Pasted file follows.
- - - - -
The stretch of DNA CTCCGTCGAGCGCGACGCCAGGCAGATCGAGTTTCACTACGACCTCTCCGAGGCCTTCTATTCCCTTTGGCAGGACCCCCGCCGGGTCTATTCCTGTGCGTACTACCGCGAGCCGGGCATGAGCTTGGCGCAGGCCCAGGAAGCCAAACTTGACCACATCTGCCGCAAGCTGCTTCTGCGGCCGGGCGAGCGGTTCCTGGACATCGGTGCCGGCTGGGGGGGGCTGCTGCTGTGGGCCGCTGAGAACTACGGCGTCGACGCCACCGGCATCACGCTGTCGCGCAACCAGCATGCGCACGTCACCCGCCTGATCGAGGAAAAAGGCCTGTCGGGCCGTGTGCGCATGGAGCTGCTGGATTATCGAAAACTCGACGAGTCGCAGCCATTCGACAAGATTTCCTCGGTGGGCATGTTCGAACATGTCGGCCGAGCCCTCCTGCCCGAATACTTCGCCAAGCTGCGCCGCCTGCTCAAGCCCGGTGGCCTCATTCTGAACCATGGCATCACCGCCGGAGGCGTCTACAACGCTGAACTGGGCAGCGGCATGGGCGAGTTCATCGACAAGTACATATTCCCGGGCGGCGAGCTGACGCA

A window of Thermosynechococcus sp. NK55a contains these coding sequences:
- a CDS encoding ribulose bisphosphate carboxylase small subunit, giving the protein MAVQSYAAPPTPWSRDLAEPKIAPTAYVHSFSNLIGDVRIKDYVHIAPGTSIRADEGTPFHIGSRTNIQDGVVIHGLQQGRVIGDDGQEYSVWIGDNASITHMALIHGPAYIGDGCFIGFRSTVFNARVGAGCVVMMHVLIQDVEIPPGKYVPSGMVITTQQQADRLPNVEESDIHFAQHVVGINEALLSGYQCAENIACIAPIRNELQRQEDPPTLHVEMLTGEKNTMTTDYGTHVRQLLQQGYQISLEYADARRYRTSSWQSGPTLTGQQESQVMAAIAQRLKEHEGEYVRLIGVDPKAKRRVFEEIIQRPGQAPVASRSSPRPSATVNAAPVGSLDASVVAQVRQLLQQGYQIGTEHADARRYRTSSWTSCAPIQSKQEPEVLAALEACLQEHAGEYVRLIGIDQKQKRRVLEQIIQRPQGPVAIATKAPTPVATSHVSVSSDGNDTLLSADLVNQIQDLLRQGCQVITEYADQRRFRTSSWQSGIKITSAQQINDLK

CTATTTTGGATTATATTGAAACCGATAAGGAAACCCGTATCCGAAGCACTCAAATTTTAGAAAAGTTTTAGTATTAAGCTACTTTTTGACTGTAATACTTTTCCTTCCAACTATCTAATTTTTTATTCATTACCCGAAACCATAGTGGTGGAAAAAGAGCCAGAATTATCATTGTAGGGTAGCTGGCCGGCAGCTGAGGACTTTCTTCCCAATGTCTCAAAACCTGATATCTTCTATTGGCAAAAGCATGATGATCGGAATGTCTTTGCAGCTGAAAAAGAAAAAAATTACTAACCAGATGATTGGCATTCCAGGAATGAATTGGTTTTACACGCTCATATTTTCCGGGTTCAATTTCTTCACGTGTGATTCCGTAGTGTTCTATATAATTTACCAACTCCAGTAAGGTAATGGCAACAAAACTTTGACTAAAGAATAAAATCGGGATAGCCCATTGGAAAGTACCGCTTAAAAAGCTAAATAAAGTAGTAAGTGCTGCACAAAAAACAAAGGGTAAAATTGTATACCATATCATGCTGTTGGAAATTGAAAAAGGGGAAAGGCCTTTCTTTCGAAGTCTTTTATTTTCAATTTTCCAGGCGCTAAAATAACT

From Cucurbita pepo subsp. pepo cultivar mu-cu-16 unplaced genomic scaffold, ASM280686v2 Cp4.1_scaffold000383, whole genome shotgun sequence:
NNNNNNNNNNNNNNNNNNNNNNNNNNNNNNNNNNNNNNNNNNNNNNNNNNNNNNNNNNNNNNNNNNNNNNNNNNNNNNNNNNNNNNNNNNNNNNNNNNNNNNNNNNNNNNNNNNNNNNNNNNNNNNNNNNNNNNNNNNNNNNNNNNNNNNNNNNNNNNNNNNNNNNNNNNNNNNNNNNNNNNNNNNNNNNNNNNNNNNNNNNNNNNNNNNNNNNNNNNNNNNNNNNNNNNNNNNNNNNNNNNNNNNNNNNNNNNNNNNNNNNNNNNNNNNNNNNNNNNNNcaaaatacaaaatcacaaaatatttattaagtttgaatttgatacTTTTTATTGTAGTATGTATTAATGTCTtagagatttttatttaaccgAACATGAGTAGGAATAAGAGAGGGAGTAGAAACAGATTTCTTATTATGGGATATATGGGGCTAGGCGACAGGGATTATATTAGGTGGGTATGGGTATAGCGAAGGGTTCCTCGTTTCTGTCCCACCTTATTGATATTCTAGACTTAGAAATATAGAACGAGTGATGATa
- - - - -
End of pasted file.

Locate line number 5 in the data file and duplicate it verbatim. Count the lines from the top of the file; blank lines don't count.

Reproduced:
From Cucurbita pepo subsp. pepo cultivar mu-cu-16 unplaced genomic scaffold, ASM280686v2 Cp4.1_scaffold000383, whole genome shotgun sequence: